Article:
Studio Tests - M. Zuiko Digital 14-42mm F3.5-5.6 ED lens
The EP-1 is available in kits with two lenses - the clever collapsible M. Zuiko Digital 14-42mm F3.5-5.6 ED zoom, and the slimline M. Zuiko Digital 17mm F2.8 'pancake'. For a start we're going to look at the zoom.
UPDATE 9/24/09: Lens test data has been updated using the full release version of Adobe Camera Raw 5.5 for image processing. The results are essentially the same as from the beta version we used for original publication, and the conclusions unchanged.
The M. Zuiko Digital 14-42mm F3.5-5.6 ED gives results which are a little pedestrian for an entry-level 'walkaround' kit zoom - it will certainly get the job done, just without any great degree of distinction. Clearly some compromises have been made to achieve the compact collapsing design; the 'regular' Four Thirds Zuiko Digital 14-42mm F3.5-5.6 kit lens performs better overall, with higher sharpness and rather lower chromatic aberration at wideangle, and much sharper results wide open at telephoto. Olympus is clearly correcting distortion in software, but (unlike Panasonic) leaving lateral chromatic aberration untouched.
|Sharpness||Sharpness results are perfectly acceptable (if not outstanding), just not quite as consistent as the Four Thirds 14-42mm. The lens is a little soft at wideangle, especially towards the corners, and surprisingly only deteriorates on stopping down. It's also dramatically soft at 42mm F5.6, but in this case much better a stop down. At intermediate focal lengths sharpness is pretty good though, and consistent across the frame. Optimum results are generally obtained around F5.6 to F8.|
|Chromatic Aberration||Unlike Panasonic, Olympus is not correcting lateral chromatic aberration in software on Micro Four Thirds. Unfortunately CA gets a bit out of hand at wideangle, with highly pronounced red/cyan fringing in the corners of the frame at 14mm, setting a new record for kit lenses we've tested. Zoom in though and CA progressively decreases; from 25mm onwards it's almost disappeared.|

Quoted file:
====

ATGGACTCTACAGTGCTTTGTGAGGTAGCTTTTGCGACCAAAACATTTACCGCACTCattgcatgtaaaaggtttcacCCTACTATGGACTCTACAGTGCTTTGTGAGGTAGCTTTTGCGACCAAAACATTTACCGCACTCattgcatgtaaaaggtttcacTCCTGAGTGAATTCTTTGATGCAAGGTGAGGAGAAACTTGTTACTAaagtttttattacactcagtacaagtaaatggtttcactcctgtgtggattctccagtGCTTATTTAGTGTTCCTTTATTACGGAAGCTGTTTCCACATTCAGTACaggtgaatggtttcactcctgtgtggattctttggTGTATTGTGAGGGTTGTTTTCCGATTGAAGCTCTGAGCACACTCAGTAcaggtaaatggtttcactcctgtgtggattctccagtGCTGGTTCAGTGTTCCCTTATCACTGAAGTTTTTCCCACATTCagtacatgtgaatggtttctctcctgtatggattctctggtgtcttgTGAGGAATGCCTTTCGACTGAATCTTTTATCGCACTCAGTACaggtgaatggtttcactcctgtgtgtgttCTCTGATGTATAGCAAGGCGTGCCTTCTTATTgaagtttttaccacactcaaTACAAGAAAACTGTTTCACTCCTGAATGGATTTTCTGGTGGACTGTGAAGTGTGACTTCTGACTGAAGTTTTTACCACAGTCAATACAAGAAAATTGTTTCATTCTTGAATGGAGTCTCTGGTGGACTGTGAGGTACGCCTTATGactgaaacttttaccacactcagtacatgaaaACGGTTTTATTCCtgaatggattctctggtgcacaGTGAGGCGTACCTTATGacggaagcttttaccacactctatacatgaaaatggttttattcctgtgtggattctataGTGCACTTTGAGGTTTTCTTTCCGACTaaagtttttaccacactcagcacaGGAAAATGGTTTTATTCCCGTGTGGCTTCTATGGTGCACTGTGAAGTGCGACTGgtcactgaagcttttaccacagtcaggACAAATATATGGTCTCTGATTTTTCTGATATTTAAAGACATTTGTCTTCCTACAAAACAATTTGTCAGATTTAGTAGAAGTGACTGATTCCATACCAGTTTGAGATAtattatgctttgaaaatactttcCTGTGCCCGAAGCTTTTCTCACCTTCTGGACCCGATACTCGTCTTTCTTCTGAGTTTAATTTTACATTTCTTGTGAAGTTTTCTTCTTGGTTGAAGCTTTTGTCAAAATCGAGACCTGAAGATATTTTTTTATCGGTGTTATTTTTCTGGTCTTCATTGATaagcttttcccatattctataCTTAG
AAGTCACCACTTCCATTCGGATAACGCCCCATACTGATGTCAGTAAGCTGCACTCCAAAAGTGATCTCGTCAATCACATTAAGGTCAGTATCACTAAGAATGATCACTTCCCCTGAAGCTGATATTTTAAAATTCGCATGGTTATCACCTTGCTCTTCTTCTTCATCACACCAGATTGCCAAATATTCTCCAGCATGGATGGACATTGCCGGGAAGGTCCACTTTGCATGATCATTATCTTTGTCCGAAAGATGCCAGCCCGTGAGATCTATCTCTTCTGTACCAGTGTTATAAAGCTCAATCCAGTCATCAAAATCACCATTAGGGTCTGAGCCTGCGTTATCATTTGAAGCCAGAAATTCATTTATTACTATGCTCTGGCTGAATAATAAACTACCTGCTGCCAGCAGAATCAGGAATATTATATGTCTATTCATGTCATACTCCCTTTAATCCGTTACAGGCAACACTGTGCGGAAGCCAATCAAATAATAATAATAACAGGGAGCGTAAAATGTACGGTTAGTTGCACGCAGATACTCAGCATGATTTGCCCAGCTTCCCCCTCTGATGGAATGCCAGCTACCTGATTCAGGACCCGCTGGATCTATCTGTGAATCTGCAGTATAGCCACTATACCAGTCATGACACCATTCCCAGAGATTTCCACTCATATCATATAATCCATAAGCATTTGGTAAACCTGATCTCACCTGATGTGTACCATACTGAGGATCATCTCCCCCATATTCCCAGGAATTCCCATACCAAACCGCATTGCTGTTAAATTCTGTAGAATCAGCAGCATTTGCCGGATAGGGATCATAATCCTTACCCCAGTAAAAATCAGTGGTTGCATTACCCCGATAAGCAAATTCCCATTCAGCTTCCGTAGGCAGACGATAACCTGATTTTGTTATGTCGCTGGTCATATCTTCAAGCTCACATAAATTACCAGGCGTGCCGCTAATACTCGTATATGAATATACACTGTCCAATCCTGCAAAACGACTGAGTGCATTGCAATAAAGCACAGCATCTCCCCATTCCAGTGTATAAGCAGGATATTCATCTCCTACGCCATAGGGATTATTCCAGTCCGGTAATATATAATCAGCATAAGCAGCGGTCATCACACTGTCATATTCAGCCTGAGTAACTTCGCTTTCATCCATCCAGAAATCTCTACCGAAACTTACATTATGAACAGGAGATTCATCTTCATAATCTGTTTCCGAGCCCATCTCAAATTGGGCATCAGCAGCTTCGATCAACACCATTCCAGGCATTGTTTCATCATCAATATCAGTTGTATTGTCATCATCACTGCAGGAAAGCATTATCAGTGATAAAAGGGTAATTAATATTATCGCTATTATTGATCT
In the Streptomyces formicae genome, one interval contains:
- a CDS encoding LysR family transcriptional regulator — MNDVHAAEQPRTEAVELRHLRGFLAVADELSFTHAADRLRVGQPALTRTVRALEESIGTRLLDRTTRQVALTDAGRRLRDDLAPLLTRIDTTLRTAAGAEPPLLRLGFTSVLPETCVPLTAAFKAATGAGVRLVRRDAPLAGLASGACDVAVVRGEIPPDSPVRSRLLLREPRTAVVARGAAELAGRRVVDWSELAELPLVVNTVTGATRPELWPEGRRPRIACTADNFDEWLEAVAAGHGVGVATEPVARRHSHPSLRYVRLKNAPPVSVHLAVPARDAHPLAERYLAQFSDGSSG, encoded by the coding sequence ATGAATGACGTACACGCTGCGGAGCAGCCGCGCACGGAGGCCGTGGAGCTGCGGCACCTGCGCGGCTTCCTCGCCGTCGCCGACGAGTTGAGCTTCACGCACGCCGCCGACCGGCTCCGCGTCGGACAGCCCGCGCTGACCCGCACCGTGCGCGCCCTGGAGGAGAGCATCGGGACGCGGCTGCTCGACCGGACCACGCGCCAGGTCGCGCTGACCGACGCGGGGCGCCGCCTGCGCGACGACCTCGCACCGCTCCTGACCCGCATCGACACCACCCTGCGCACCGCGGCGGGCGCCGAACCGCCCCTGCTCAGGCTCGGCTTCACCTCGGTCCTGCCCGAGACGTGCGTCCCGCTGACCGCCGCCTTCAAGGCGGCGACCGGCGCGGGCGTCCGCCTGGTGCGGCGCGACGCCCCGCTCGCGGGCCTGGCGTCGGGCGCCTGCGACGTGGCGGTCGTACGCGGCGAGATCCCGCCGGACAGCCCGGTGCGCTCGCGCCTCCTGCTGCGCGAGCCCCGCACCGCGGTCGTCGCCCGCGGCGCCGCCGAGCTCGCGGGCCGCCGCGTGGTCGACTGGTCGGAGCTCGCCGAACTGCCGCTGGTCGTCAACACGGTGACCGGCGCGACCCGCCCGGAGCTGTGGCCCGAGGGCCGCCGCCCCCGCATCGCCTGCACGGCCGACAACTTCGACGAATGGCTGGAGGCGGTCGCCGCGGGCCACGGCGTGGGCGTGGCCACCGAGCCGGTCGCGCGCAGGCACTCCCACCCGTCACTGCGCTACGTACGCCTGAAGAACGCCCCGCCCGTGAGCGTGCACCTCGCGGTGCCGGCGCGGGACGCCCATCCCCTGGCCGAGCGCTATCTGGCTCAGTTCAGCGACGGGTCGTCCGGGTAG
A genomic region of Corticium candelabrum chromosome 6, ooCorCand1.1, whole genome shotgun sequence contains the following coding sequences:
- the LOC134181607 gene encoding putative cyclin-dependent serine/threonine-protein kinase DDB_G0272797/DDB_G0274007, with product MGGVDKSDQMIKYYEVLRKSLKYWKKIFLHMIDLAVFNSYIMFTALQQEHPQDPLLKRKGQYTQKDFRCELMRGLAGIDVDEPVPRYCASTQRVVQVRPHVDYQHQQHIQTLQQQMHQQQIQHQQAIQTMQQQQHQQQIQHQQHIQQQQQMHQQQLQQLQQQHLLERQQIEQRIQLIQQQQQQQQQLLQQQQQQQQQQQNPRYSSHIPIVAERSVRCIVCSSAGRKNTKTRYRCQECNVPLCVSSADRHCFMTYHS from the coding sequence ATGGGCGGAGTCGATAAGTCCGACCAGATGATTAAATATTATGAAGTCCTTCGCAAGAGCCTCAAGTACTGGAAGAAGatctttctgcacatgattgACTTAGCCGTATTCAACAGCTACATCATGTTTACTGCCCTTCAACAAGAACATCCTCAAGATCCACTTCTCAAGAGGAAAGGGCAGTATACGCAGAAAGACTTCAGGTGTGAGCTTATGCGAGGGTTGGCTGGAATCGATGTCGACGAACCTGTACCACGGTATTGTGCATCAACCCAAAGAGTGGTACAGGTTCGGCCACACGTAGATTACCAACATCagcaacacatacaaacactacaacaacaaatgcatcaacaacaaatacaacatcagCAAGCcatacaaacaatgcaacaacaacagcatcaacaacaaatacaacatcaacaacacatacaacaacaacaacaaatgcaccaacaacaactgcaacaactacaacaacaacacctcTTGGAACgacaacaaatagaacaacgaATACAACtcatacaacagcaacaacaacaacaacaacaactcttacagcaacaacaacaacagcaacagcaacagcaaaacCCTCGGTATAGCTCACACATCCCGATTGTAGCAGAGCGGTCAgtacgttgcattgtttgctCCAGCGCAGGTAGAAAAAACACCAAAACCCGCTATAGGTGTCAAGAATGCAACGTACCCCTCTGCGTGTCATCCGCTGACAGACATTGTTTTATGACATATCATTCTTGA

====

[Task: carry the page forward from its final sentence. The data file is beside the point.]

|Falloff||We consider falloff to become perceptible when the corner illumination falls to more than 1 stop less than the centre. There's simply nothing to see here - move along.|
|Distortion||Geometric distortion is being corrected in software, but curiously not completely - instead Olympus seems to have elected to match the characteristics of the Four Thirds 14-42mm almost exactly. Therefore we see mild barrel distortion at wideangle (1.8%), diminishing on zooming in; from 25mm to 42mm it's almost perfectly neutral. Not hugely objectionable by any means.|
Software correction of lens aberrations
A fundamental part of the Micro Four Thirds system is the use of software to correct lens distortions. For the majority of users this is absolutely nothing to worry about; the viewfinder image is corrected 'on the fly' when using the camera to take pictures, likewise JPEGs have the distortion removed too. However raw files are slightly different, and while both the supplied software (Olympus Master) and major third-party packages (notably those from Adobe) remove distortion too, if you wish to use a converter which doesn't properly support the system you may end up with distinctly bendy lines in your images. (Note that we'd expect most of the third party converters which don't currently offer distortion correction to rectify this sooner rather than later.)
The graphic below shows just how much distortion you can expect to see when working with an unsupported converter. The barrel distortion at wideangle is severe - correcting this would be essential in most images - but things aren't quite so bad at other focal lengths, and actually fall within the distortion range we see from conventional, rectilinear-corrected DSLR lenses.
To place this in context, the graph below shows the distortion behavior, both corrected and uncorrected, compared to the Four Thirds Zuiko Digital 14-42mm F3.5-5.6 ED. Unlike Panasonic with its 14-140mm, Olympus is having to correct distortion at all focal lengths to match the conventional SLR lens.
We've previously seen that Panasonic Micro Four Thirds bodies correct lateral chromatic aberration when used with Panasonic lenses, but the Olympus EP-1 does not. We were therefore curious to see what would happen if we used an Olympus lens on a Panasonic body (in this case the DMC-G1). The answer is that lateral chromatic aberration is not corrected, leading us to believe that the requisite information is simply not encoded in the Olympus lens's firmware.